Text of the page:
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In the age of information, the answers are quite literally at our fingertips. How many hours a day do we tap at keyboards, swipe left on smartphones, and make contact with multiple screens?

We’ve become attached to the vast, ever-present glory of the Internet and its many distractions — because it’s easy to access. Years ago, we had to arrange to be in front of our home computer to connect. Today, we take the Internet with us wherever we go.

Whether it’s gaming, stocks and trading, gambling, social media, dating, or simply access to information, the Internet is a dependable distraction.

While many people enjoy a healthy amount of internet use, problems arise for others when it begins to infiltrate daily life, separating them from reality and their true selves.

When the heavy, personal ‘stuff’ comes up in our lives, instead of doing the work — by really feeling, sitting with, and accepting challenging emotions that arise — we escape. We go online. Check out of reality and into our devices.

Distraction is a strong undercurrent in all types of addiction — drugs, alcohol, sex, food, and more. The Internet is no different. They all serve to distract us from the truth: that when any addiction is present, we are not happy with an aspect of ourself or our life. And we are either holding on to past trauma or worrying about the future.


For those who feel unfulfilled in life, don’t trust themselves, harbour low self-esteem, don’t like their jobs or partners, and generally feel stuck, it’s common to over-indulge on Facebook, Instagram, and other social media platforms. These outlets provide the perfect opportunity to shape or criticize our own sense of identity, based on virtual identities crafted by others — identities which are oftentimes grossly inauthentic.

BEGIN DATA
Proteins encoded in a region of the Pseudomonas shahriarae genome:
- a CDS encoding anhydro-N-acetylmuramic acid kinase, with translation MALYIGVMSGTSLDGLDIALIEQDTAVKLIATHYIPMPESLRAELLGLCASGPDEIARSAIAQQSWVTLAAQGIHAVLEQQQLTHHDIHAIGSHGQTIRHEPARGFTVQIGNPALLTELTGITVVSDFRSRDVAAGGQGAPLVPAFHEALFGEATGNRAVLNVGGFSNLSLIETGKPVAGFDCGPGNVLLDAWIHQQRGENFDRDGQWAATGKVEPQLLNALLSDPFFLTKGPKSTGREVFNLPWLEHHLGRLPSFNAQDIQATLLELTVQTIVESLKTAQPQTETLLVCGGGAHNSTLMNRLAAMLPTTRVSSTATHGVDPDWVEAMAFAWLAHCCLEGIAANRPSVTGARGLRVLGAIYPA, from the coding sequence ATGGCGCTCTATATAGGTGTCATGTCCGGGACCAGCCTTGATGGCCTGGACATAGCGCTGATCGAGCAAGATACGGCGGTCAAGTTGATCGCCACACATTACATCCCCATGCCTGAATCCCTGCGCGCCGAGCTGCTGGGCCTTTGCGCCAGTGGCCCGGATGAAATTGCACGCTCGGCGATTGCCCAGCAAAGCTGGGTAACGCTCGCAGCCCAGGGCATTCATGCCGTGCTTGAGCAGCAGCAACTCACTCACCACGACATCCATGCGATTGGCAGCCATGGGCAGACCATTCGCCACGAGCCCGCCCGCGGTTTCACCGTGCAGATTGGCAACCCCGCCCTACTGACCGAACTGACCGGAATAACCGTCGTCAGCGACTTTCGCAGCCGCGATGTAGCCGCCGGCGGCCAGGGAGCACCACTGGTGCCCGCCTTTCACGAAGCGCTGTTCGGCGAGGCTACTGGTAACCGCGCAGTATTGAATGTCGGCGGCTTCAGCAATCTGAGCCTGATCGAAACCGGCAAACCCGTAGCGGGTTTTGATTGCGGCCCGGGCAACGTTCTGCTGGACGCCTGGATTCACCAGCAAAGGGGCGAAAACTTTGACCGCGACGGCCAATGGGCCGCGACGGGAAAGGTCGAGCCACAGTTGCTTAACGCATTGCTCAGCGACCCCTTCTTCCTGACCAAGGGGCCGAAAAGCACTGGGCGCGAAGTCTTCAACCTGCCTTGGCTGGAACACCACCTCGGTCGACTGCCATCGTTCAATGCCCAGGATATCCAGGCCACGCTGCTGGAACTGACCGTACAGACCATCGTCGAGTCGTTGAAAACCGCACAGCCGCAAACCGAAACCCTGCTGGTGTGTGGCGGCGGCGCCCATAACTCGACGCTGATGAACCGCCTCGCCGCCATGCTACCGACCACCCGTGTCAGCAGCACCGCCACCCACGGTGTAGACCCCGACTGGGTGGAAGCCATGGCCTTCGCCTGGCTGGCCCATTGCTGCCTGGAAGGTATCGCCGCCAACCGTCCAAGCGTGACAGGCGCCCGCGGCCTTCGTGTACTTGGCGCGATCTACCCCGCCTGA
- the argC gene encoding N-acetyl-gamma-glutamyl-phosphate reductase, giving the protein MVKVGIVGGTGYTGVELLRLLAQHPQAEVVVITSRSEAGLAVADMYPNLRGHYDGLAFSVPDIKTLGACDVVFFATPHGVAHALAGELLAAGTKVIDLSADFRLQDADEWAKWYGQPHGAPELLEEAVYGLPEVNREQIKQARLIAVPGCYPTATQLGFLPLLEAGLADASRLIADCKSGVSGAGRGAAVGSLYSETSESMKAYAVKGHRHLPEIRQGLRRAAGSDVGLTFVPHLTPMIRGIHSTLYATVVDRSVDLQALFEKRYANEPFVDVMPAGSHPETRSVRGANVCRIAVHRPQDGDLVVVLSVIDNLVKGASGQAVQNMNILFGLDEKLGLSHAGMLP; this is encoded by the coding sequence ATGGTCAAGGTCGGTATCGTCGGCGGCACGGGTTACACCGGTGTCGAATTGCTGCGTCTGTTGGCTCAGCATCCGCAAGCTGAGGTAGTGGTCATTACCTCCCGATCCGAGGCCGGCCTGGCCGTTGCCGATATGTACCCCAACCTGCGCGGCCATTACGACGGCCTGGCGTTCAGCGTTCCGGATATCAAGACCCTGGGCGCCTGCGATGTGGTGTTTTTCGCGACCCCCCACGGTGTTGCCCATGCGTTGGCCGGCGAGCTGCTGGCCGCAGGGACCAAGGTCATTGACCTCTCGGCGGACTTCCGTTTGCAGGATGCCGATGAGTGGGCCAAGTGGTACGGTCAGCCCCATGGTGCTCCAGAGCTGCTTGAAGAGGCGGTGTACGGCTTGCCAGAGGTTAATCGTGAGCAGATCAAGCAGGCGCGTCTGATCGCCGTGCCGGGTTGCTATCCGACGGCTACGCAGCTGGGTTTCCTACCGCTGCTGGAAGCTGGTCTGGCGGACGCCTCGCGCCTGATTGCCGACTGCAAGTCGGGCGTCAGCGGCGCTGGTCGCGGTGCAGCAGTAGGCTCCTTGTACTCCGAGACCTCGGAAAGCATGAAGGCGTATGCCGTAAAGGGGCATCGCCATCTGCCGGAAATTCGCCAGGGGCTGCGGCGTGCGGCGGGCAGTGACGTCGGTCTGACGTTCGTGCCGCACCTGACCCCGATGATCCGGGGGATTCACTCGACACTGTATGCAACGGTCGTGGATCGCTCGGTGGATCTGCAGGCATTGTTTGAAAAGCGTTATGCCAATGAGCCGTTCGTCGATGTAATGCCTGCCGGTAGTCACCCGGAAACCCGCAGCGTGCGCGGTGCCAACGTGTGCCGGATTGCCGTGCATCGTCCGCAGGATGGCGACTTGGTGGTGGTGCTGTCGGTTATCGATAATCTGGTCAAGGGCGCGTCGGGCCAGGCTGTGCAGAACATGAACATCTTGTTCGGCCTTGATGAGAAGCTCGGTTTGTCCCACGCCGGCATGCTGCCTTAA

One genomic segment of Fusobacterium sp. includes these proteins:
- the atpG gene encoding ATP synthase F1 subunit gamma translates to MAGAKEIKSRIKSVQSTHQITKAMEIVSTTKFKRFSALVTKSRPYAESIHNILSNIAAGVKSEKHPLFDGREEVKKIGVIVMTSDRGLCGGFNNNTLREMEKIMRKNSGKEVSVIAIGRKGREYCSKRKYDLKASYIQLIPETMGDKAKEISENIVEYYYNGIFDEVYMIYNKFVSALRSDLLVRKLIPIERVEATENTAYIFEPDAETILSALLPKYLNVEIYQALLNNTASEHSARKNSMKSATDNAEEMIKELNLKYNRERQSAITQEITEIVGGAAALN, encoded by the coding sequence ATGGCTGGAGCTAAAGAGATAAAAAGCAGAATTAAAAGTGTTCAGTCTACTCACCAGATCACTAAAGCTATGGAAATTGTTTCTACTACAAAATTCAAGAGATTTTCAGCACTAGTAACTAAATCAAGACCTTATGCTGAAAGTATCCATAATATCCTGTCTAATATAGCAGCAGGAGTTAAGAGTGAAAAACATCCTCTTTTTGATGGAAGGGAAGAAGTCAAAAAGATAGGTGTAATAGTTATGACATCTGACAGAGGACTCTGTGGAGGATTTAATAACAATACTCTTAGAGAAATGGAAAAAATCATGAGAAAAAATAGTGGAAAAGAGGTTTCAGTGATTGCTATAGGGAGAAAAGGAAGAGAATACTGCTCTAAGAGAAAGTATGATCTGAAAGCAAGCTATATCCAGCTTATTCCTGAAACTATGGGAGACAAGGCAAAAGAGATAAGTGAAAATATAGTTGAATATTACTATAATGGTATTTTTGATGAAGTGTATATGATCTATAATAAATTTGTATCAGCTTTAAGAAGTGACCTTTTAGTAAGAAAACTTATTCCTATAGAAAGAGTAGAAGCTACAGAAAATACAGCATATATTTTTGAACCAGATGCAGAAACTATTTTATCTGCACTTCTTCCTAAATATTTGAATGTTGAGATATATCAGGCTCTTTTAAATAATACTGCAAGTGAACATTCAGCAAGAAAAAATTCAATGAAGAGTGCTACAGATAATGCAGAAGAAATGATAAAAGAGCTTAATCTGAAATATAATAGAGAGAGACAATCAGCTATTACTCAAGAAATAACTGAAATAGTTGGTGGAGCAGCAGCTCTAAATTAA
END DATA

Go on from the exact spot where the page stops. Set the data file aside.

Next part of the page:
The obsessive comparison leaves people feeling depressed and inadequate.

Social media also leads us to endlessly seek validation from others. How many likes did we get on a photo? Did someone praise us in the comments? Do we have a new friend request from an interesting person? When we don’t know ourselves, we don’t trust ourselves. And when we don’t trust ourselves, we require the validation of others to feel adequate.

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artwork chains connect via network

Gaming is also feeding our culture’s attention. When a person’s sense of inadequacy can be instantly transformed by creating an Avatar to represent them, it feels good. A bit taller, less body fat, incredible athletic capabilities, superpowers — it’s the virtual version of ourselves we dream of, without any effort or work to make it manifest.

Gaming platforms continually stroke the human ego, giving it recognition and praise it feels it should have. And when a person feels they can’t get ahead or make transformational change in their real life, the addiction to ego-validation keeps gamers returning to the screen.


family all looking at electronic devices

While social media and gaming are large pieces of the Internet Addiction pie, there are so many others.